Sports Cricket 07 Nov 2016 Mitchell Johnson, Mi ...

Mitchell Johnson, Michael Clarke, Shane Warne critical of DRS

Published Nov 7, 2016, 4:24 pm IST
Updated Nov 7, 2016, 4:25 pm IST
The DRS received more bad publicity at a time when ICC is trying to make amendments to it.
Australia fell prey to a couple of debatable LBW decisions, in their first Test loss to South Africa, at the WACA in Perth. (Photo: Channel 9/ Screengrab)
 Australia fell prey to a couple of debatable LBW decisions, in their first Test loss to South Africa, at the WACA in Perth. (Photo: Channel 9/ Screengrab)

Perth: The much-discussed Decision Review System has come under the scanner once again. Days after Board of Control for Cricket in India (BCCI) accepted International Cricket Council’s (ICC) proposal for a revised DRS, Australian cricketers criticised the system after Mitchell Marsh and Steve Smith’s dismissals against South Africa at the WACA stadium, in Perth.

Marsh was adjudged leg before wicket after a DRS review, to hand South Africa paceman Kagiso Rabada his fourth wicket of the innings. Rabada’s delivery was seemingly angling down the leg side.


However, the ball-tracking technology in the DRS system showed that Rabada’s delivery would have gone on to clip the leg stump.

Australia paceman did not mince his words on Twitter, as he let everyone know what he felt about DRS.

mitchell johnson drs

Former Baggy Green skipper Michael Clarke, who was commentating on the match for Wide World of Sports, was also critical of DRS.

"I was certain that was missing the stumps. When you look at that replay, I thought it was definitely swinging too far and missing the leg stump,” said Clarke on air.


"It has clipped his toe, then clipped his pad, and then got onto the bat,” continued Clarke. "But what I don't agree with is the line of the delivery once the ball hits him on the toe...I believe the line of that delivery is going down and missing leg stump."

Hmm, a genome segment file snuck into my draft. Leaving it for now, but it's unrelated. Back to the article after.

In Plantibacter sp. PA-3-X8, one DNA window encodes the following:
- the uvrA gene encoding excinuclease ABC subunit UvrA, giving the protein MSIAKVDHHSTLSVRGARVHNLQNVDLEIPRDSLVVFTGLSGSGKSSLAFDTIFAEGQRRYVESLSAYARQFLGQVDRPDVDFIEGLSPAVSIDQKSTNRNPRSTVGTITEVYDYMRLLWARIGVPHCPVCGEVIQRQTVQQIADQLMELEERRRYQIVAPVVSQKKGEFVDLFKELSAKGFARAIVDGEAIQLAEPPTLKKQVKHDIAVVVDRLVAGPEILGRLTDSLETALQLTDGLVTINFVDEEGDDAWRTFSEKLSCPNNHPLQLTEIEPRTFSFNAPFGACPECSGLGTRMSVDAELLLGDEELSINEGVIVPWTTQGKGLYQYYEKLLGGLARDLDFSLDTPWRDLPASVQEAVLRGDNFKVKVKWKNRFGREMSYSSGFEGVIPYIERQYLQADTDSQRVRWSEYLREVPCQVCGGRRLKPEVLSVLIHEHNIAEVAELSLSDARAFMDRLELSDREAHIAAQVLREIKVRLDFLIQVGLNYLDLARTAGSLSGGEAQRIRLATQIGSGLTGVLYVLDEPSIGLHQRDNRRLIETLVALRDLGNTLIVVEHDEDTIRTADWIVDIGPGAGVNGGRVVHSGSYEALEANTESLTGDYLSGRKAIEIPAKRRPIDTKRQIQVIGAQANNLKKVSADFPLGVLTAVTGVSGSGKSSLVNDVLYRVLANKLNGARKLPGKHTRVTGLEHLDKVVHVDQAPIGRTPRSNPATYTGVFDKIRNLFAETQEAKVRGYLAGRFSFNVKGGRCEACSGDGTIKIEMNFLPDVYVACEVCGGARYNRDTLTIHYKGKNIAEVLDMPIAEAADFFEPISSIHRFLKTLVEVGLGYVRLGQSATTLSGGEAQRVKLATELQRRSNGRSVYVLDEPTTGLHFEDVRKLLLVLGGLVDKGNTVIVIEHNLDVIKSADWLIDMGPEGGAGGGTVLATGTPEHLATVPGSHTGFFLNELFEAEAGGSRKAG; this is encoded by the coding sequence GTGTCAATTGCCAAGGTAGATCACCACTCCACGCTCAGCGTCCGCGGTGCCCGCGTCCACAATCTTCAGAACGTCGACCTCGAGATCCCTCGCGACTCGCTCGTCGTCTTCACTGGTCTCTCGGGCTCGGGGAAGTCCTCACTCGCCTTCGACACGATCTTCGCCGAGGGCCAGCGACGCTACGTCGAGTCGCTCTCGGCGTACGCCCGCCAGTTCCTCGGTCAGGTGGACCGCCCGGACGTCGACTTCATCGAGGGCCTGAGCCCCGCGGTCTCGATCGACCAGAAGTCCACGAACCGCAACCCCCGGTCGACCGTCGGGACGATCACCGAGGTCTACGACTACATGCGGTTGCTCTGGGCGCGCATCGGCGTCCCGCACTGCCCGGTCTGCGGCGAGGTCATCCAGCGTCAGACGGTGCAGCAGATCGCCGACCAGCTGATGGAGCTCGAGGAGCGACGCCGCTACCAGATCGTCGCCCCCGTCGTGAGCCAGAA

Clarke’s co-commentator and former Australian cricketer Mark Taylor also criticised DRS, saying, “Watching those replays I thought Mitchell Marsh would be fine. He was given not out so the technology has to prove that he was definitely out to overturn the decision.


"It almost looks like the ball seamed back a little bit and just done enough for 50 per cent to hit the outside of the stump, meaning the not out call was overturned,” said Taylor. “I reckon the ball is going to flick the stumps at best. But to be overturned, Mitchell Marsh is very unlucky."

Earlier in the match, Aussie captain Steve Smith also fell prey to another questionable decision by the DRS.

Debutant spinner Keshav Maharaj’s delivery seemed to be going down the leg side, as it rapped Smith on the pads after the 27-year-old danced down the tracks to him. There was also the height issue to be addressed to, as the ball had hit Smith on the knee roll.


Despite the fact that umpire Aleem Dar adjudged Smith to be out, the right-handed batsman immediately signalled for the DRS to be used.

To Smith’s dismay however, the ball-tracking technology of the DRS system showed that the ball would have gone on to clip the bails and the leg stump.

Legendary Australian spinner Shane Warne also slammed DRS while commentating for Channel Nine.

"To me this is a bad decision. The DRS system is there to get the right decision,” he said. “I'd make it this simple: the on-field decision should be taken out of the equation.”


"It should be very simple. We know (ball tracking) isn't 100 per cent accurate,” continued Warne. “Let's say if more than 40 per cent of the ball is hitting the stumps, you're out. If it's less than 40 per cent, you're not out. Irrelevant of what the on-field decision was.”